oh-myyy-ribbon

An inquisitive six-year-old boy from British Columbia has come up with a new word for something that most people have probably encountered in the lives, but never thought to ask if there was a term for.


According to young Levi Budd, a "levidrome" is the name for a word that, when spelled backwards, forms a new word.

Many people are aware of palindromes, which are words or phrases that are formed whether spelled forwards or backwards, such as "racecar" or "taco cat."

But what about the fact that "stop" spelled backwards makes the word "pots?" Or that "dog" backwards spells "god?"

That's where the term "levidrome" would come in handy.

So, Lucky Budd, the father of the precocious six-year-old who has been an avid reader since the age of three, decided to pitch the term, named for Levi but pronounced lev-ih-drome, to the Merriam-Webster Dictionary.

And although Merriam-Webster told the Budds that a word needs to be used regularly in the lexicon before it can be added to the dictionary, it's not slowing Budd down.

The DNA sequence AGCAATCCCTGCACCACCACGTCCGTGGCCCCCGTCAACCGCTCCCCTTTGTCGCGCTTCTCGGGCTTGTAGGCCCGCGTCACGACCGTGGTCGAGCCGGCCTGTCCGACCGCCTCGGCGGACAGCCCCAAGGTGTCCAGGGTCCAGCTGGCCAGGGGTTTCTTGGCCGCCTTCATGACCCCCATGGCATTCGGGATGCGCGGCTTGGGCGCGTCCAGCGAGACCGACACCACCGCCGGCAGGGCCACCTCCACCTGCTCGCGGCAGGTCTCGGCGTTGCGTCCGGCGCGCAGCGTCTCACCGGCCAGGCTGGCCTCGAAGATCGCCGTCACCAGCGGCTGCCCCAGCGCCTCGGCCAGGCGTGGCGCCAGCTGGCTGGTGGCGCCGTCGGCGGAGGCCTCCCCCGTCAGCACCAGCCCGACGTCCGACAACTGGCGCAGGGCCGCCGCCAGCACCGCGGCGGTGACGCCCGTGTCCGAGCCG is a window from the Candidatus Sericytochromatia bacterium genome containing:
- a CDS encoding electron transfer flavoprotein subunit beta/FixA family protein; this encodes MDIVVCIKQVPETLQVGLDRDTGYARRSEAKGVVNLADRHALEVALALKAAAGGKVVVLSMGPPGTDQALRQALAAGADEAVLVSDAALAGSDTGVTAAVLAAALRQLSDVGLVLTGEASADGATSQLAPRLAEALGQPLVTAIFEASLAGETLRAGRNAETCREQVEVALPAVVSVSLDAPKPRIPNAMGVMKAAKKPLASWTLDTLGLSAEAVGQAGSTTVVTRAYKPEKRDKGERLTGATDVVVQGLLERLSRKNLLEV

In fact, celebrities, including William Shatner and Patricia Arquette, have embraced the new term, and are determined to get the youngster's term trending enough to be considered in the future.

A video featuring the young wordsmith and his dad explaining his creation and why it should be included in the dictionary is also racking up views on YouTube:

Now, Oxford Dictionaries has responded with a video message for Budd and his supporters. And while they're not including "levidrome" in their dictionaries just yet, they've added it to a list of potential new words, and will review it in a year to see if enough people are using it to warrant including it.

Oxford Dictionaries seems pretty impressed with the term's progress in just five short weeks, and considers the word "well on its way" to being included.

But if social media has its way, we'll soon be seeing and using the useful term as part of everyday life.

Pretty impressive:

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H/T: Twitter, The Star

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